The body produces and uses insulin most effectively in the daytime hours and its metabolism is most active during the day. The liver, pancreas and muscles are better able to utilize blood sugar (glucose) and burn calories when metabolism is high. Because metabolism slows at night, someone who eats a lot of snack foods, for example, at night will be unable to efficiently remove the resulting glucose and fats from the blood. Over time, this can cause a chronic rise in insulin and cholesterol and may lead to metabolic syndrome.

For best results: People with metabolic syndrome or diabetes (or those who are at increased risk for either condition due to obesity or high blood pressure) should synchronize their meals with their metabolic rhythms. Consume most of your calories early in the day. Eat a relatively light supper-for example, a piece of fish, a green salad and vegetables-preferably at least a few hours before going to bed. Diabetes drugs, such as insulin, should be taken in anticipation of daytime calories and carbohydrates.


Research has identified ways in which the circadian rhythm affects the toxicity and effectiveness of cancer treatments. For example…

  • Chemotherapy. In an important study involving patients with colon cancer, researchers found a measurable response rate of more than 50% in those treated at an optimal time, compared with only 32% in those treated at other times. Patients in both groups were given exactly the same drug and the same dose. The only difference was the timing of treatment.

What accounts for this difference? All cells undergo replication, repair and apoptosis (cell death) at predictable times of day. By pinpointing these times, doctors can deliver chemotherapeutic drugs when cancer cells are most vulnerable-and when healthy cells are more resistant to toxic effects.

For best results: Discuss the optimal timing of your chemotherapy with your oncologist, who will determine this, in part, based on the anticancer drugs used.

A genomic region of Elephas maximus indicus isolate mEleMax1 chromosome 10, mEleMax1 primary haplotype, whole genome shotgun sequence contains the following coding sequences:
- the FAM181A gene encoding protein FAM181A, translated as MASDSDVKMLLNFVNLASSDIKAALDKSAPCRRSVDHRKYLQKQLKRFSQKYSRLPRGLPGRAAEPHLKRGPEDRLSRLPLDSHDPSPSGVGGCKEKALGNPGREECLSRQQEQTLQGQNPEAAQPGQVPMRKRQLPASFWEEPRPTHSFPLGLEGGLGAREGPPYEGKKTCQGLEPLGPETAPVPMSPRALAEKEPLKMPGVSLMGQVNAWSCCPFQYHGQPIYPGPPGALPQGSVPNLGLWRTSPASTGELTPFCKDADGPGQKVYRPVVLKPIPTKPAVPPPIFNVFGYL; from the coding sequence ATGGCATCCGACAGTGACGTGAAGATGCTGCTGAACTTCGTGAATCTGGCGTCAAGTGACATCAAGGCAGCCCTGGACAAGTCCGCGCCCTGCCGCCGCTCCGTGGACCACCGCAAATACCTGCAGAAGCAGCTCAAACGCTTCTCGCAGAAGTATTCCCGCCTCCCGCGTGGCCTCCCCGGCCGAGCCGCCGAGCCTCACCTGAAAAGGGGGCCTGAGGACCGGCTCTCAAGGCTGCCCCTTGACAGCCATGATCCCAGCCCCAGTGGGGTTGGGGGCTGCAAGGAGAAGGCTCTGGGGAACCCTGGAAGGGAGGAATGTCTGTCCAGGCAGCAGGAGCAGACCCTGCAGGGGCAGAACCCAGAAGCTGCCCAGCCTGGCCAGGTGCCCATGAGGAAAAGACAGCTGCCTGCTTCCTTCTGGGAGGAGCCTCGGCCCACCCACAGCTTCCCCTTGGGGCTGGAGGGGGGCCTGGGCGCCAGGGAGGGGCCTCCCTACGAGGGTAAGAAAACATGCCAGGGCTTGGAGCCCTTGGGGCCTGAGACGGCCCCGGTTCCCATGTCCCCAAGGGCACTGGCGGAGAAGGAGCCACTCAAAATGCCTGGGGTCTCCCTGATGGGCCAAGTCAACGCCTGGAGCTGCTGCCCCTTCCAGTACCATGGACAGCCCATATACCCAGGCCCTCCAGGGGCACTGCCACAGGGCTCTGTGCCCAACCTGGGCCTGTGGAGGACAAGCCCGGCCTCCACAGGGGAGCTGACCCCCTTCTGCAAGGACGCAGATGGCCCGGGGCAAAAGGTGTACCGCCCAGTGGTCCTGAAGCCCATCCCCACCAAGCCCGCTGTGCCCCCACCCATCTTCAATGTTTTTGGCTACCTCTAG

• Cancer surgery. Several different studies have found that the timing of cancer surgery can significantly affect outcomes in women.

For example, research has found that performing breast cancer surgery in women shortly after ovulation can improve the cure frequency between two and two-and-a-half times. The reason may be that elevated progesterone (which coincides with ovulation) may inhibit the production of enzymes that facilitate the metastasis (spread) of cancer.

Conversely, during the first half of the menstrual cycle (the follicular phase), there may be an increase in angiogenesis, the growth of blood vessels that supply tumors. There also may be delays in cancer-cell death or changes in immune activity.

For best results: If you are a woman facing cancer surgery, discuss its timing within your menstrual cycle with your doctor. The optimal timing depends on the type of cancer and the individual patient.

Never Use a Spoon to Measure Meds

Mayo Clinic study participants were asked to pour one teaspoon of cold medicine into ordinary kitchen spoons. They either under- or overpoured mainly because kitchen spoons hold more or less than an official-sized teaspoon.

Best: Use a measuring cap or a dosing spoon when administering medication.

Where to Put Your Patch

For the medication in a transdermal patch I to work effectively, you must periodically alter the site. Where you place it and how often you move it depend on the particular drug being used. Each of the eight or so skin-patch medications on the market has its own specific guidelines, so be sure to read the instructions carefully and discuss correct usage with your doctor or pharmacist. You also must refer to the instructions if your patch becomes loose, falls off or is cut or punctured-otherwise, you may receive too small or too large a dose of medication.

FDA Warns Against Two Zicam Nasal Products

More than 100 people have reported losing their sense of smell after using intranasal zinc products. The FDA advises consumers to stop using and discard Zicam Cold Remedy Swabs (regular and kids size) and Zicam Cold Remedy Nasal Gel. The warning did not involve zinc taken orally.

For refunds: Contact Zicam, 877-942-2626, www.zicam.com/refunds.